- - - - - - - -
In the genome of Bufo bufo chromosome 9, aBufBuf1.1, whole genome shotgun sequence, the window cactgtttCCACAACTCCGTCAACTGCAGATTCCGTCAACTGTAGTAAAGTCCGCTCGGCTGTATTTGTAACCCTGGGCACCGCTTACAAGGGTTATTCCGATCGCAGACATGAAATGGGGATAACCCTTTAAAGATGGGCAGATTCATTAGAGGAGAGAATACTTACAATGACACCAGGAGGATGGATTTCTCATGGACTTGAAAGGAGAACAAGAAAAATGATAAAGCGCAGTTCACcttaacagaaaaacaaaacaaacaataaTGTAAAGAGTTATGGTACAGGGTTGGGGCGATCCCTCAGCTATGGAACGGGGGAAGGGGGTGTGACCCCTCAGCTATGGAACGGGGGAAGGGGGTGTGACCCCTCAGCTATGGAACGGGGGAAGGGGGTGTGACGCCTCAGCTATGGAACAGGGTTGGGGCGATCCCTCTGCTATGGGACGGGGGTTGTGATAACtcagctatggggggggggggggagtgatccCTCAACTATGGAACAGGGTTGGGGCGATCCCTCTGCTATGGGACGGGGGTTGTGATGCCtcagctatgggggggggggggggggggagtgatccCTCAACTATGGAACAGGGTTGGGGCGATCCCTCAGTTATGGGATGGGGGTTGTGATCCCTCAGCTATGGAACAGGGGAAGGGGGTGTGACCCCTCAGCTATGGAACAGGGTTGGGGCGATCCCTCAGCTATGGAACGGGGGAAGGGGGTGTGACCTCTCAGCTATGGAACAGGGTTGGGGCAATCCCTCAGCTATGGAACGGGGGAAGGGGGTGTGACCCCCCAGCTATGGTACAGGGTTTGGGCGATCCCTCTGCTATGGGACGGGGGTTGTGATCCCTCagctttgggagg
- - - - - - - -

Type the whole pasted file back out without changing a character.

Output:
In the genome of Bufo bufo chromosome 9, aBufBuf1.1, whole genome shotgun sequence, the window cactgtttCCACAACTCCGTCAACTGCAGATTCCGTCAACTGTAGTAAAGTCCGCTCGGCTGTATTTGTAACCCTGGGCACCGCTTACAAGGGTTATTCCGATCGCAGACATGAAATGGGGATAACCCTTTAAAGATGGGCAGATTCATTAGAGGAGAGAATACTTACAATGACACCAGGAGGATGGATTTCTCATGGACTTGAAAGGAGAACAAGAAAAATGATAAAGCGCAGTTCACcttaacagaaaaacaaaacaaacaataaTGTAAAGAGTTATGGTACAGGGTTGGGGCGATCCCTCAGCTATGGAACGGGGGAAGGGGGTGTGACCCCTCAGCTATGGAACGGGGGAAGGGGGTGTGACCCCTCAGCTATGGAACGGGGGAAGGGGGTGTGACGCCTCAGCTATGGAACAGGGTTGGGGCGATCCCTCTGCTATGGGACGGGGGTTGTGATAACtcagctatggggggggggggggagtgatccCTCAACTATGGAACAGGGTTGGGGCGATCCCTCTGCTATGGGACGGGGGTTGTGATGCCtcagctatgggggggggggggggggggagtgatccCTCAACTATGGAACAGGGTTGGGGCGATCCCTCAGTTATGGGATGGGGGTTGTGATCCCTCAGCTATGGAACAGGGGAAGGGGGTGTGACCCCTCAGCTATGGAACAGGGTTGGGGCGATCCCTCAGCTATGGAACGGGGGAAGGGGGTGTGACCTCTCAGCTATGGAACAGGGTTGGGGCAATCCCTCAGCTATGGAACGGGGGAAGGGGGTGTGACCCCCCAGCTATGGTACAGGGTTTGGGCGATCCCTCTGCTATGGGACGGGGGTTGTGATCCCTCagctttgggagg